Karen Sullivan is heading into her first year as superintendent of Indian Prairie Unit District 204 with a confident outlook.
She's leading a district of 29,000 students in Aurora, Naperville, Bolingbrook and Plainfield, a district she calls "consistently high-achieving" and a district guided for the past five years by retired superintendent Kathy Birkett.
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"We're excited," she said about the new school year. "We're in the midst of lots of initiatives that we've been working on for a number of years."
So as Sullivan counts down until the first day of school Tuesday, Aug. 26, the Daily Herald sat down with her to discuss some of those initiatives, including the transition to the Common Core standards, state report card scores, online learning and technology for the 2014-15 year. Here is an edited version of that conversation.
Q: How is the transition to the Common Core going?
A: We've been working on the math Common Core for a couple years and are really just refining it now. This is the first year the English Language Arts curriculum that meets the Common Core will be fully implemented. And this is the first year that we'll be tested with the PARCC (Partnership for Assessment of Readiness for College and Careers) that's aligned to the Common Core. The assessment environment is changing, so we can't really compare how we did on the previous state assessment with this one. This year will really be a baseline so we'll have to look for other indicators that our students are achieving for a while until we can be confident that PARCC is giving us the data we need.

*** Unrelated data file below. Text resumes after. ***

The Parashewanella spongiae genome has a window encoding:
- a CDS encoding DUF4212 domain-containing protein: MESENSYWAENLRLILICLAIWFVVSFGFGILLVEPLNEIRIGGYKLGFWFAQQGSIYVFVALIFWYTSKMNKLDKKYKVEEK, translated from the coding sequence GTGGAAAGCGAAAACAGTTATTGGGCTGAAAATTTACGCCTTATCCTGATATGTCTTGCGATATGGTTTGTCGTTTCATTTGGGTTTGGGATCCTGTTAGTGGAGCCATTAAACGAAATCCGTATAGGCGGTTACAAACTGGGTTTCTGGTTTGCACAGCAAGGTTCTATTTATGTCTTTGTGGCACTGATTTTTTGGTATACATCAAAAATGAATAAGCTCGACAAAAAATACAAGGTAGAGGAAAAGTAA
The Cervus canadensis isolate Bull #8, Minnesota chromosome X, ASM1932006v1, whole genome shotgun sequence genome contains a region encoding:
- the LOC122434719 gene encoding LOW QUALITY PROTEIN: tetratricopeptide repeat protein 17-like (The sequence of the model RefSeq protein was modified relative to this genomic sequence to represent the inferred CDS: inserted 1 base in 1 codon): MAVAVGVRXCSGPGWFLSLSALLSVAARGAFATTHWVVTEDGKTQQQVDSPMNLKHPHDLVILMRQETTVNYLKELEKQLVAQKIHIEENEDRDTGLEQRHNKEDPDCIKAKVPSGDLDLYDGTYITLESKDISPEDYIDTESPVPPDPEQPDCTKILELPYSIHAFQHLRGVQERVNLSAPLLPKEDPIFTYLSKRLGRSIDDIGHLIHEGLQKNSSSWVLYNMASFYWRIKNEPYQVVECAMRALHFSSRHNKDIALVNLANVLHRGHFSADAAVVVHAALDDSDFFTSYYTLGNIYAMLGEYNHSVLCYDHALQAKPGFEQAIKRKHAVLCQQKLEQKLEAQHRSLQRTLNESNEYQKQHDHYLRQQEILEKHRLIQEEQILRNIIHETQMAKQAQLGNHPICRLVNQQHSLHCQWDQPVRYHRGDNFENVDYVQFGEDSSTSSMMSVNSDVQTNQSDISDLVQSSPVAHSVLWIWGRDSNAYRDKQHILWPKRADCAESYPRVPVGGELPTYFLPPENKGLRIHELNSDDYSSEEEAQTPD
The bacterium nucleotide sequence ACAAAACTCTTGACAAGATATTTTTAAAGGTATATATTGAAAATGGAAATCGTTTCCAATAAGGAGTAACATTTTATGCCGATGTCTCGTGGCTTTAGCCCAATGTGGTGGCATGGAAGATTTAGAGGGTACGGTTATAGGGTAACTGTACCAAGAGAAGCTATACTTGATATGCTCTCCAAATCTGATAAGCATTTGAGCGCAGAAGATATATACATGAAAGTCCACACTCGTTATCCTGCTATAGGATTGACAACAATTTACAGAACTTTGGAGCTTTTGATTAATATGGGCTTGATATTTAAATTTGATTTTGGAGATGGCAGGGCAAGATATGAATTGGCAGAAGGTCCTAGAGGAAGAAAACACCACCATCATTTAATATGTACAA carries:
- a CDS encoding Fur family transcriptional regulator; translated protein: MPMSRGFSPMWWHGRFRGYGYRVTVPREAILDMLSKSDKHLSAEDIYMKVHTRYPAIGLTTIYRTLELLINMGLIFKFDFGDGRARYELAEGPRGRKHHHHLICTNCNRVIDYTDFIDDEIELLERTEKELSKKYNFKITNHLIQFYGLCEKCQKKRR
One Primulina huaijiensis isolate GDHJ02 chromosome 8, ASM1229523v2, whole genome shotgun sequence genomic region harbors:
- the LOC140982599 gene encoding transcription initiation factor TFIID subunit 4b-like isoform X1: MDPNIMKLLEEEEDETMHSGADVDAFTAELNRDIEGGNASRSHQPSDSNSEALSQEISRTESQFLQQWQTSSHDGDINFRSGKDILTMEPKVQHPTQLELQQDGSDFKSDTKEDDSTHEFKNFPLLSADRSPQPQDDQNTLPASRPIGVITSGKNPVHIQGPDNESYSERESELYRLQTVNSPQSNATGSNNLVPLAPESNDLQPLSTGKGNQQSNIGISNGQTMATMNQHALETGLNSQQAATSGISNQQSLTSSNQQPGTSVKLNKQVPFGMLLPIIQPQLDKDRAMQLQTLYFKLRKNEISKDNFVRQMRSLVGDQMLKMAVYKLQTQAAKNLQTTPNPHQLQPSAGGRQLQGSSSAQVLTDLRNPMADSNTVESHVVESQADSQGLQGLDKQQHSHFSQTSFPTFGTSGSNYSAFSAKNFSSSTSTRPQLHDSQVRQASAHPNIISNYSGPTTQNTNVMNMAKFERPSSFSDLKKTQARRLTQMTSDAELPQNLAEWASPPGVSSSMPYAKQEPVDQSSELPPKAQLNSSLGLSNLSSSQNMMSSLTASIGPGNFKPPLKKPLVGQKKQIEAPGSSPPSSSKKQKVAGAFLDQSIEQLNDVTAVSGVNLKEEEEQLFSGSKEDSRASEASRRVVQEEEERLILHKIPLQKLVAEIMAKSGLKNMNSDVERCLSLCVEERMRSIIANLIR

Q: How do you predict the district will fare on its state report card?
A: Scores are just starting to come in and we're working on that data. We always feel comfortable about our scores. We've been very consistently high-achieving, and we don't anticipate that changing.
Q: The district is involved in an online learning consortium with Naperville Unit District 203 and Wheaton Warrenville Unit District 200. How is that going?
A: The three districts hired a director who's leading that. We've got kids registered for nine courses at the high school level in the first year of the program and we'll look to expand it beyond high school as soon as we can. We have more than 400 students total and we anticipate enrollment will take off next year because we'll have all the courses listed in planning guides before registration starts.
Q: The district has been running a Bring Your Own Technology program. How is that going and what's next for technology in the classroom?
A: This will be our fourth year of the Bring Your Own Technology program, so we feel like we've got a really good solid foundation and we want to take it to the next level. What's next is really providing our teachers more professional development. We estimate about 85 percent of our teachers already have been trained, but we're talking about what we call 'beyond BYOT' because really the issue is instruction. It's really not the technology; it's how does it change instruction, how does it keep kids more engaged? It's focusing on the instruction not on the device.
Q: The John C. Dunham STEM Partnership School at Aurora University opens this year involving 50 District 204 students. What will the effects of this new opportunity be?
A: In the scheme of 29,000 kids, it's 50 kids, right? But what's exciting for us is what we can learn from that environment about the curriculum and the partnerships with corporations and nonprofits that we can transition back over here into the district.